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Tribal advocates keep up legal pressure for fair political maps; 12-member jury sworn in for Trump's historic criminal trial; the importance of healthcare decision planning; and a debt dilemma: poll shows how many people wrestle with college costs.

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Civil rights activists say a court ruling could end the right to protest in three southern states, a federal judge lets January 6th lawsuits proceed against former President Trump, and police arrest dozens at a Columbia University Gaza protest.

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Wyoming needs more educators who can teach kids trade skills, a proposal to open 40-thousand acres of an Ohio forest to fracking has environmental advocates alarmed and rural communities lure bicyclists with state-of-the-art bike trail systems.

Community, Technical College Enrollment in WA Plummets During Pandemic

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Wednesday, May 11, 2022   

Enrollment at Washington state's community and technical colleges has dropped sharply over the pandemic, and the state hopes it can entice students to return.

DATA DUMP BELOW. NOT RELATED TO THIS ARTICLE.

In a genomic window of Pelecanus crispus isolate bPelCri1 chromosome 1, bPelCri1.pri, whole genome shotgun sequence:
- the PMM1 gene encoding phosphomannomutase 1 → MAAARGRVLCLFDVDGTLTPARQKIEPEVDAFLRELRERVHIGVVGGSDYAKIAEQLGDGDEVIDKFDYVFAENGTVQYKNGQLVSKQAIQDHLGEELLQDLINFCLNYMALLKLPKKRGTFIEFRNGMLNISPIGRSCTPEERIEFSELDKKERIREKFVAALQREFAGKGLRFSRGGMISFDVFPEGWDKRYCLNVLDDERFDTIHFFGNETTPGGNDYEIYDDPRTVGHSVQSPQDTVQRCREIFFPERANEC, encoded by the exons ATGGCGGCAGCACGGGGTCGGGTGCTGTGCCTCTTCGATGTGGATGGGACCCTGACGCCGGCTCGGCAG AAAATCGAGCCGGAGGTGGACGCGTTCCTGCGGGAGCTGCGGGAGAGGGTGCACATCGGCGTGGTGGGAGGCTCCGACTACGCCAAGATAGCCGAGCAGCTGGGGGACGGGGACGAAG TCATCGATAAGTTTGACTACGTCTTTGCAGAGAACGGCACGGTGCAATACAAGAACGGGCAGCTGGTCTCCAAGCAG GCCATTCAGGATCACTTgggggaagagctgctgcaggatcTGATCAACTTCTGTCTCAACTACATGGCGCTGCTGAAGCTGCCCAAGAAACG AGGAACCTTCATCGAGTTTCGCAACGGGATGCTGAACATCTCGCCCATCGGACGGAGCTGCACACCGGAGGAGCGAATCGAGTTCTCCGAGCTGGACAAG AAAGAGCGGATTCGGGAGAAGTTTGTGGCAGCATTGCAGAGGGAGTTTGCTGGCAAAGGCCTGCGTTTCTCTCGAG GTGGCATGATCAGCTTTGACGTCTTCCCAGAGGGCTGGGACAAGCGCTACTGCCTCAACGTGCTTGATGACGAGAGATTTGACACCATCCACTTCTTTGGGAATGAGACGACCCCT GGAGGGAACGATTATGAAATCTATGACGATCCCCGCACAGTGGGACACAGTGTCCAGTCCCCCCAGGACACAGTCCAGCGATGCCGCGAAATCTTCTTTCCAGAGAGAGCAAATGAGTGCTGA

Between fall 2019 and 2021, the number of students decreased 24%, a similar trend to states across the country because of COVID-19.

Jan Yoshiwara, executive director of the Washington State Board for Community and Technical Colleges, said factors such as fewer child care options, job loss or hours cut back at work have hit community and college students especially hard.

"All of those things affect people who financially don't have much of a cushion," Yoshiwara pointed out. "That is the bulk of the students that we serve in the community and technical college sector."

Yoshiwara also noted about 40% of enrollment is in technical education, which had hands-on training shut down because of the pandemic.

She noted it is also unfortunate because there are fewer students in higher education just as employers are looking for more workers.

"We have a challenging situation here where our colleges have programs that are ready to turn out more skilled workers into the economy and employers are ready to hire them," Yoshiwara observed. "But we don't have enough people enrolling in those programs."

Yoshiwara emphasized community and technical colleges are avenues for social and economic mobility, but added enrollment numbers are not going to come back on their own.

"We need to do some work to reach out to people to remove the economic and life-circumstance barriers that people are experiencing right now," Yoshiwara contended. "Because I don't think we're just going to go back to 2019 without us trying some different things."


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